While almost all cases of hearing loss are physically treatable, only about 20% of people who would benefit from hearing aids use them. And even among those who do seek help, it takes an average of 5 to 7 years before they schedule a hearing test.
Mount Pleasant, SC (PRWEB) June 04, 2015
Advanced Hearing Care has recently published an article titled The Psychology of Hearing Loss, which can be read in its entirety at http://www.advhearing.com/the-psychology-of-hearing-loss/. The article examines the lesser-understood emotional side of hearing loss and how people tend to respond to their loss.
According to Advanced Hearing Care, while almost all cases of hearing loss are physically treatable, only about 20% of people who would benefit from hearing aids use them. And even among those who do seek help, it takes an average of 5 to 7 years before they schedule a hearing test.
The possibility for achieving better hearing physically does not match the psychological tendency for people to actually seek help. The discrepancy can be explained, according to Advanced Hearing Care, by consulting the scholarship of the Swiss-American psychiatrist Elisabeth Kübler-Ross, who uncovered the stages people pass through when they lose something valuable.
The first step is to recognize that hearing loss is in fact a loss, in the sense that something valuable has been taken away and is seemingly lost forever, according to Advanced Hearing Care. Then, in understanding how people typically deal with loss, the reasons why people resist seeking help becomes more apparent.
People with hearing loss tend to progress through the five stages of loss, albeit not necessarily in the same order or in the same amount of time. Nevertheless, it is common to witness people with hearing loss pass through each stage.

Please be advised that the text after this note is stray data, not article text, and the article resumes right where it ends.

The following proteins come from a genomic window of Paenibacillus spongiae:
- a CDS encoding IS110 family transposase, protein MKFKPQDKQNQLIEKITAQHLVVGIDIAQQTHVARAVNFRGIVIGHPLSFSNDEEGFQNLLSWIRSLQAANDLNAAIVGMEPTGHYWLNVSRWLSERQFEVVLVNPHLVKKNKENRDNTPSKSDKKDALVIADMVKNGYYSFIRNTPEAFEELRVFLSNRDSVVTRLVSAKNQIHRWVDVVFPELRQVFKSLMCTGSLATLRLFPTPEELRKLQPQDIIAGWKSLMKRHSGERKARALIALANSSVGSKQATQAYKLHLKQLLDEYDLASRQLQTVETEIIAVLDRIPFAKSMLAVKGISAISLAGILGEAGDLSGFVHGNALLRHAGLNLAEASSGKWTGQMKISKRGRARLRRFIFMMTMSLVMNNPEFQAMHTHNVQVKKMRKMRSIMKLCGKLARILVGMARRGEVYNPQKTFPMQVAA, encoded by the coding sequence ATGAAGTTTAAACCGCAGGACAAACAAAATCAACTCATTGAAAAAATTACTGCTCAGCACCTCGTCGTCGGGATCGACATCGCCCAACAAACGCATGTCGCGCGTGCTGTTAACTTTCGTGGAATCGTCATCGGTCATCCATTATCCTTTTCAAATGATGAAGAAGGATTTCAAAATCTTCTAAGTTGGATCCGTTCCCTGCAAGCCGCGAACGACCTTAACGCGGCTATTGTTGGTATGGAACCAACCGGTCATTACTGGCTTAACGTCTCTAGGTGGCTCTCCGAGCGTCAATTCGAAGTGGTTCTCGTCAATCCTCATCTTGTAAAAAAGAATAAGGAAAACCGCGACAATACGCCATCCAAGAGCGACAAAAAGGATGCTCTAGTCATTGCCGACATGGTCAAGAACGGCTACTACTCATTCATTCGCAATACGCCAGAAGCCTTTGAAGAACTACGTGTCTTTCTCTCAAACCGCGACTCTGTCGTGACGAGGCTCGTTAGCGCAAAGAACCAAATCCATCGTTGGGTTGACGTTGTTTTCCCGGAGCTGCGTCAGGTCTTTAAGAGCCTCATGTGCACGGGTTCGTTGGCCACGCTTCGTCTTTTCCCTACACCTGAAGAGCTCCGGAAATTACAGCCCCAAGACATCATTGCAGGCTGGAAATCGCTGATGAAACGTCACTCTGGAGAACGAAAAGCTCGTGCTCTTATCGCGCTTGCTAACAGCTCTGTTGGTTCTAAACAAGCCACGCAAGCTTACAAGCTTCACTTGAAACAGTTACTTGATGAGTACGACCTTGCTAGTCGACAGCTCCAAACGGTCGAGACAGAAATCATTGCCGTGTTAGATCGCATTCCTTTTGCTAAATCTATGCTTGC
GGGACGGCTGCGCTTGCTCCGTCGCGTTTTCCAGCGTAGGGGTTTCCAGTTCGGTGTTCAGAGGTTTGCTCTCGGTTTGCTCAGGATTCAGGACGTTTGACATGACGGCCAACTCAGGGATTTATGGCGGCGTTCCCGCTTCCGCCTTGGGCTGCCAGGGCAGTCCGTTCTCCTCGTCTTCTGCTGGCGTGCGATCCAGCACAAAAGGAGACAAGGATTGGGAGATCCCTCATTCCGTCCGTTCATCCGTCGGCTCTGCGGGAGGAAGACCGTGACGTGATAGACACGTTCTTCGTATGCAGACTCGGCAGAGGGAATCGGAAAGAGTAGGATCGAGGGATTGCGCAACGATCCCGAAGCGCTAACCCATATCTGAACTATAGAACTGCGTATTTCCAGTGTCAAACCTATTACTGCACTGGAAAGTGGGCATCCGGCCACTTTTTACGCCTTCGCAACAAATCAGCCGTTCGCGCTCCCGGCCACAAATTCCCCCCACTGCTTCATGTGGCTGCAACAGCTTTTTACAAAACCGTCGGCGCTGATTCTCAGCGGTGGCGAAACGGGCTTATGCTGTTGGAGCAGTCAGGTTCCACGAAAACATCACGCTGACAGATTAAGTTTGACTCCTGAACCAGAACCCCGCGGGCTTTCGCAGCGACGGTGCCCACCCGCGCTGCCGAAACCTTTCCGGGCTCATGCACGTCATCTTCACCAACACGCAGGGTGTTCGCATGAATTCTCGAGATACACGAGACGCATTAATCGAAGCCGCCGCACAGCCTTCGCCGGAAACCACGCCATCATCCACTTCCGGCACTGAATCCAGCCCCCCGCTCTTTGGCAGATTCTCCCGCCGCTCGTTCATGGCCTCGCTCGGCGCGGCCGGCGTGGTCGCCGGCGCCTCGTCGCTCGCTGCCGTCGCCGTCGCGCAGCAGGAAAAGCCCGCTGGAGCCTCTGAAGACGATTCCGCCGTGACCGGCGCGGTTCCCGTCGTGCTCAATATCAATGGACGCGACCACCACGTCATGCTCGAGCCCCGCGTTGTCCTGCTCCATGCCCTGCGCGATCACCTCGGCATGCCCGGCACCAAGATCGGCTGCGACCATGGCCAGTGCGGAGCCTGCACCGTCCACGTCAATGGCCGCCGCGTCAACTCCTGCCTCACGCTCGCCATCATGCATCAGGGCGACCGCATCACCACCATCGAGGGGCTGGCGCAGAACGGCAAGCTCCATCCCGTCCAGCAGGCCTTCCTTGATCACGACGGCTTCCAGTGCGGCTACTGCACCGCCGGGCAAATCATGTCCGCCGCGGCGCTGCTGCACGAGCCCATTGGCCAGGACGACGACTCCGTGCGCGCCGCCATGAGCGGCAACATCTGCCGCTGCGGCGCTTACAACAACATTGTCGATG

The first stage is denial, and because hearing loss is difficult to detect due to its gradual onset, an individual can remain in this stage for an extended period of time. After denial comes the anger stage, which can manifest itself as blaming others for mumbling.
The next stage is the bargaining stage, which can manifest itself as a form of intellectualization in which the person with hearing loss is convinced that their condition is minor and not in need of medical care. After the bargaining stage, and once the person realizes the full extent of the problem, he or she may enter the depression stage, under the false assumption that there is no hope for treatment. Finally, there is the acceptance stage, where the individual accepts the condition and takes action to correct it.
As the statistics show, only about 20% of all people with hearing loss reach the stage of acceptance. Advanced Hearing Care is hopeful that as the psychology of hearing loss is better understood, more people will get the help they need.
About Advanced Hearing Care
Advanced Hearing Care is a full-service audiology practice located in Mount Pleasant South Carolina. Equipped with state-of-the-art technology and compassionate staff, Advanced Hearing Care offers comprehensive services including hearing tests, hearing aid evaluations, custom hearing aid fittings, hearing aid cleanings, rehabilitative counseling, preventive care advice, and service and repair for most hearing aid models.
Dr. Mary Anne Larkin, Au.D.
Advanced Hearing Care